So some would say that people of my generation are naïve about the dangers of inflation. Perhaps. But I also know that the IMF forecasts inflation to be 2.3 percent or below for the next five years. That sounds entirely reasonable to me, with unemployment still hovering around ten percent, and nearly every macroeconomist anticipating a sluggish, perhaps decade-long return to employment normalcy. Given these facts, do you really prefer to guard against inflation via a strong dollar, at the expense of regaining international competitiveness?

The big trump card here is government debt. To this point I’ve paid pretty much no attention to countries’ governance and fiscal situations, a major topic in recent months given the enormous stress that the financial crisis and recession have put on public balance sheets. It is tempting to look at the Greek fiscal crisis, the threat of contagion to other vulnerable Euro members, and the shaky European response as evidence of poor governance, and take a short position on the Euro in response (the recent EU-IMF deal, of course, cooled some of the anxiety). But the problem is, does the American governance situation really make you more comfortable? Never mind the share of debt to GDP; had this been the only factor in this conversation, Japan would have been underwater a decade ago. What I see in the US – and I admit that I have only a limited basis to compare to other countries or other American generations – is partisan and corporate strangulation of federal policymaking. When you have the worst financial crisis in eight decades and basically nothing has changed from a regulatory perspective more than a year later, this makes me somewhat skeptical that the two parties will successfully work together to avert the coming fiscal reckoning.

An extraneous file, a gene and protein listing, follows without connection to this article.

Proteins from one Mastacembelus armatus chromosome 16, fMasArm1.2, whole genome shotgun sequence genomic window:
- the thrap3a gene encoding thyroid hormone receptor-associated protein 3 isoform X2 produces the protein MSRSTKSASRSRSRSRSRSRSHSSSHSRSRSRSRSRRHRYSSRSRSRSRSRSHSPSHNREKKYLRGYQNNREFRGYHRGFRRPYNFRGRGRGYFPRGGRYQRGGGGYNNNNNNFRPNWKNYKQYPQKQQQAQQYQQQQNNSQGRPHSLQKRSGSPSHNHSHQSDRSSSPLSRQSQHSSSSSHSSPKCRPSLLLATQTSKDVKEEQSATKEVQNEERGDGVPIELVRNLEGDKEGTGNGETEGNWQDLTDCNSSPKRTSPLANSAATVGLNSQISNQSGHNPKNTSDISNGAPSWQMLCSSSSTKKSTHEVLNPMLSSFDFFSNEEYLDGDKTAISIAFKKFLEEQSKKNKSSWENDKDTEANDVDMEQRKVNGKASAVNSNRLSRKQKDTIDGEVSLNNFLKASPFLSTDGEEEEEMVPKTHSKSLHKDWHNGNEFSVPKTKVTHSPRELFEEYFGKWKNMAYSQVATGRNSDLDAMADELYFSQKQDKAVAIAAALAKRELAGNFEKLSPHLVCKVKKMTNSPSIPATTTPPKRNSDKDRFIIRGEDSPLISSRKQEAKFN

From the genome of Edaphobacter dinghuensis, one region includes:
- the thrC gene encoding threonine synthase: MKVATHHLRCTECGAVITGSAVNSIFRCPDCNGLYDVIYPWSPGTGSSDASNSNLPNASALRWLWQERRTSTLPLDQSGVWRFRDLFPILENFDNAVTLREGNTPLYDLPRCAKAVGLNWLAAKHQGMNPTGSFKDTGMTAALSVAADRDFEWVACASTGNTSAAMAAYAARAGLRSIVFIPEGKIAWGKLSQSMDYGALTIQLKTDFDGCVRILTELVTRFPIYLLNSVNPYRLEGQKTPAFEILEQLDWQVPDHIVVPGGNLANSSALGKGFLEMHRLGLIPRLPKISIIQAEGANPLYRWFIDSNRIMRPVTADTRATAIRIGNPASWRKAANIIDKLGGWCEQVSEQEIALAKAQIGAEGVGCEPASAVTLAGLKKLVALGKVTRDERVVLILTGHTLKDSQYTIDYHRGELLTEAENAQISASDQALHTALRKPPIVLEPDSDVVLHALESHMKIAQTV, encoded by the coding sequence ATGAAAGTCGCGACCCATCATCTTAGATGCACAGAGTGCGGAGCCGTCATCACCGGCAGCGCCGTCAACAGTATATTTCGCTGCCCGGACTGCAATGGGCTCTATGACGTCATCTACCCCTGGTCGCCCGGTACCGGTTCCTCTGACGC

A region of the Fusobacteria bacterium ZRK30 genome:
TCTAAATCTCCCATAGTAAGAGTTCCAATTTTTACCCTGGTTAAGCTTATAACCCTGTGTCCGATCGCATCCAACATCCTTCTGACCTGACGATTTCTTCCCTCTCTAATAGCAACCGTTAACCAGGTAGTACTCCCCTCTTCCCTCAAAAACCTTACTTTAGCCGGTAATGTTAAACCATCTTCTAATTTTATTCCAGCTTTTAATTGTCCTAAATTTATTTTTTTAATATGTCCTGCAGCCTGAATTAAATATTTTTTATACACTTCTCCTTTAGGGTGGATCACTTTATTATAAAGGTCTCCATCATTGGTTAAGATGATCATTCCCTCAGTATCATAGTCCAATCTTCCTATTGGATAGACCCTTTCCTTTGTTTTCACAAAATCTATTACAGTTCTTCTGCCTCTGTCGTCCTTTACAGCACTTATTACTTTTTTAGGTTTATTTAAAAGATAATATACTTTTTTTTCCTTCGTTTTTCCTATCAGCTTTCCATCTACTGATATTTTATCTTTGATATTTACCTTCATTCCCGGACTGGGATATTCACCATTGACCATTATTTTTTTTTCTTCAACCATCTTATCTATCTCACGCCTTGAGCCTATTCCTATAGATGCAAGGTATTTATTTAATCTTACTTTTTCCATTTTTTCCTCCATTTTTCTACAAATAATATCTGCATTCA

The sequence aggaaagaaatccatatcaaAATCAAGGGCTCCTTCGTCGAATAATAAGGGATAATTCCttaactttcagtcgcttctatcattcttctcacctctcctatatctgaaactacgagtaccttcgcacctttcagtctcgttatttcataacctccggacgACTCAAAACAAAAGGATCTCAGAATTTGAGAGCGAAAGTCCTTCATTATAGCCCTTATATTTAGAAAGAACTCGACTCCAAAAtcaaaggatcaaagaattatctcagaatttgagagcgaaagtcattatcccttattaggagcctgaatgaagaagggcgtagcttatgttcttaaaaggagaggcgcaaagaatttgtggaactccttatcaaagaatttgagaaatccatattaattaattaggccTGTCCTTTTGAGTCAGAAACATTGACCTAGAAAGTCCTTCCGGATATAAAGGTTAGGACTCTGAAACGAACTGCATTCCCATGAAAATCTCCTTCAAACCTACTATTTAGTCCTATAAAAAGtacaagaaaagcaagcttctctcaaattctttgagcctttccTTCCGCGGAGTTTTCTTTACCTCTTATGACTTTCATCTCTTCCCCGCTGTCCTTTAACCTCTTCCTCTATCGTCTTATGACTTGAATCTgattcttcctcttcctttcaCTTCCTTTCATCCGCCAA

So if not the dollar nor the Euro, what’s left? I know there has been some talk lately about the Scandinavian currencies as a safe haven. But it also might be a golden opportunity for smart investors to reconsider a basket of emerging market and developing country currencies in the medium term. Particularly intriguing are the “pre-EM” countries, as I would call them, the ones at the lower stages of economic and financial development, some of which are exhibiting responsible policies, stability, and healthy flows of FDI (though there are some logistical problems here). Smartly diversified, these currencies could prove a smart choice if investors make a move for the next frontier of value.

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1 Comment »

  1. David Wozney said,

    If the stated value, of “Federal” Reserve notes, declines enough with respect to copper and nickel, the 1946-2009 nickels, composed of cupronickel alloy, could completely disappear from mass circulation.

    According to the “United States Circulating Coinage Intrinsic Value Table” available at Coinflation.com, the March 30th metal value of these nickels is “$0.0595636” or 119.12% of face value.